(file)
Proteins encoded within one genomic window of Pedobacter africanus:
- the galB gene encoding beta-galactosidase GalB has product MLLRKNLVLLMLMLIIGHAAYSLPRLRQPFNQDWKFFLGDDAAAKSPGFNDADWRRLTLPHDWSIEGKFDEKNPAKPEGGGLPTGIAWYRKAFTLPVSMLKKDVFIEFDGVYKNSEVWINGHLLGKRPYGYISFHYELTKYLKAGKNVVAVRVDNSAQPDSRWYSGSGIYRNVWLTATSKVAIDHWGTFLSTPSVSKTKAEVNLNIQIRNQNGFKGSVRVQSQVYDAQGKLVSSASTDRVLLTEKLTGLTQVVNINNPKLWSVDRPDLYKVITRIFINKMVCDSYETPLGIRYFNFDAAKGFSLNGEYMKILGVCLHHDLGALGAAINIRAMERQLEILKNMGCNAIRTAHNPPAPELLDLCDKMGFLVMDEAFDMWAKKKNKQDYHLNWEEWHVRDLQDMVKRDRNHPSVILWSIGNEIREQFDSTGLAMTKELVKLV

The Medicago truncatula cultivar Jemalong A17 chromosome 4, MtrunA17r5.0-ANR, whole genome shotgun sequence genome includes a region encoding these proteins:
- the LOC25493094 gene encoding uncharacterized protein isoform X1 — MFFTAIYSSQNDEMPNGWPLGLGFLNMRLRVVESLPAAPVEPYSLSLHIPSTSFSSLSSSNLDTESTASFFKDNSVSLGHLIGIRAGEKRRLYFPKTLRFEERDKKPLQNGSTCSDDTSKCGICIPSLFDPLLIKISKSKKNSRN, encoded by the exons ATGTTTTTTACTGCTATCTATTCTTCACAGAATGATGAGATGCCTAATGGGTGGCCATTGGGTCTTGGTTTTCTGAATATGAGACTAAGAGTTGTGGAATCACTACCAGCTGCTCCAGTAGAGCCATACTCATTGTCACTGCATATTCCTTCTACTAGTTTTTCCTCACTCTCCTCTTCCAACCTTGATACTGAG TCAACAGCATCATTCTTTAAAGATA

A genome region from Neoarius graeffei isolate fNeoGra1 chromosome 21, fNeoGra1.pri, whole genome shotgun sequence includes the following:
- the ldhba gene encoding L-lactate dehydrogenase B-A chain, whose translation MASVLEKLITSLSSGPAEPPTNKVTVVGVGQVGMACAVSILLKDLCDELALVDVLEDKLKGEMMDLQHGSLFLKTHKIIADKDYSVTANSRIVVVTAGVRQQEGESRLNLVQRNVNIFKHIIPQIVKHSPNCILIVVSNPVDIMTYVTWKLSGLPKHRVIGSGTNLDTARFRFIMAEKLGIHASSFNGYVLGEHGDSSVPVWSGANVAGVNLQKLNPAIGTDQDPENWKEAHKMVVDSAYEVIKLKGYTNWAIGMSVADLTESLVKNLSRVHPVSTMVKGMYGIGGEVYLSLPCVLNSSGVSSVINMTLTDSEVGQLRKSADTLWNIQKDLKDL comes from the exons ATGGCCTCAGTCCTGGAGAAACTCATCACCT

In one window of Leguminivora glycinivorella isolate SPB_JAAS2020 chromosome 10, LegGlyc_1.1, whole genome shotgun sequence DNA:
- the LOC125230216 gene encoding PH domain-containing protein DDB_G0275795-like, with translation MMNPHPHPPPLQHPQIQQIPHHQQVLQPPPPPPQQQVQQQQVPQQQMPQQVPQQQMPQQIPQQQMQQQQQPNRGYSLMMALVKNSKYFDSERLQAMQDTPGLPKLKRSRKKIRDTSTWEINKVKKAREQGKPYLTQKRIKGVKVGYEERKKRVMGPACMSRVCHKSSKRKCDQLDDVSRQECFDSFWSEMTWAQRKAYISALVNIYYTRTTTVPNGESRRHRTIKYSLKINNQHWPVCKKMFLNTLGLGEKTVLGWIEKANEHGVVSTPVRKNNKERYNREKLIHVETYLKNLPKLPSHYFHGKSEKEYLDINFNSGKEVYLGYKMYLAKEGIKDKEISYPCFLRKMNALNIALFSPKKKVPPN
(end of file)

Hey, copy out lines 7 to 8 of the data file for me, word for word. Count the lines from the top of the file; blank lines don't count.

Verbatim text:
In one window of Leguminivora glycinivorella isolate SPB_JAAS2020 chromosome 10, LegGlyc_1.1, whole genome shotgun sequence DNA:
- the LOC125230216 gene encoding PH domain-containing protein DDB_G0275795-like, with translation MMNPHPHPPPLQHPQIQQIPHHQQVLQPPPPPPQQQVQQQQVPQQQMPQQVPQQQMPQQIPQQQMQQQQQPNRGYSLMMALVKNSKYFDSERLQAMQDTPGLPKLKRSRKKIRDTSTWEINKVKKAREQGKPYLTQKRIKGVKVGYEERKKRVMGPACMSRVCHKSSKRKCDQLDDVSRQECFDSFWSEMTWAQRKAYISALVNIYYTRTTTVPNGESRRHRTIKYSLKINNQHWPVCKKMFLNTLGLGEKTVLGWIEKANEHGVVSTPVRKNNKERYNREKLIHVETYLKNLPKLPSHYFHGKSEKEYLDINFNSGKEVYLGYKMYLAKEGIKDKEISYPCFLRKMNALNIALFSPKKKVPPN